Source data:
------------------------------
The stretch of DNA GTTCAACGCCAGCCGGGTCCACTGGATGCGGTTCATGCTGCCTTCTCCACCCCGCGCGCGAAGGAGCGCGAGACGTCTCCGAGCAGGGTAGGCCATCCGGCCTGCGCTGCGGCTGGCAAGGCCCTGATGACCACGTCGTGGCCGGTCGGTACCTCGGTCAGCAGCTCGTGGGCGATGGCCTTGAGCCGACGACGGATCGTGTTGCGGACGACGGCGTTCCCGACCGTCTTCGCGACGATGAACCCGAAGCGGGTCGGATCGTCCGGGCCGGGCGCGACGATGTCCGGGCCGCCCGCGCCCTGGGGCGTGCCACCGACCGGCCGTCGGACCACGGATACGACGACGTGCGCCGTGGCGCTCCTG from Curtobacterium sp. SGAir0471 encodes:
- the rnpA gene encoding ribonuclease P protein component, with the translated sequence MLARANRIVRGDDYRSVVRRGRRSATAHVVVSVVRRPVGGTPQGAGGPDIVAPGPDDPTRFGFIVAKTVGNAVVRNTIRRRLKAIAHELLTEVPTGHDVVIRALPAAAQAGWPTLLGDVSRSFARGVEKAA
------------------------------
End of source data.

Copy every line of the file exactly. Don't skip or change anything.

The stretch of DNA GTTCAACGCCAGCCGGGTCCACTGGATGCGGTTCATGCTGCCTTCTCCACCCCGCGCGCGAAGGAGCGCGAGACGTCTCCGAGCAGGGTAGGCCATCCGGCCTGCGCTGCGGCTGGCAAGGCCCTGATGACCACGTCGTGGCCGGTCGGTACCTCGGTCAGCAGCTCGTGGGCGATGGCCTTGAGCCGACGACGGATCGTGTTGCGGACGACGGCGTTCCCGACCGTCTTCGCGACGATGAACCCGAAGCGGGTCGGATCGTCCGGGCCGGGCGCGACGATGTCCGGGCCGCCCGCGCCCTGGGGCGTGCCACCGACCGGCCGTCGGACCACGGATACGACGACGTGCGCCGTGGCGCTCCTG from Curtobacterium sp. SGAir0471 encodes:
- the rnpA gene encoding ribonuclease P protein component, with the translated sequence MLARANRIVRGDDYRSVVRRGRRSATAHVVVSVVRRPVGGTPQGAGGPDIVAPGPDDPTRFGFIVAKTVGNAVVRNTIRRRLKAIAHELLTEVPTGHDVVIRALPAAAQAGWPTLLGDVSRSFARGVEKAA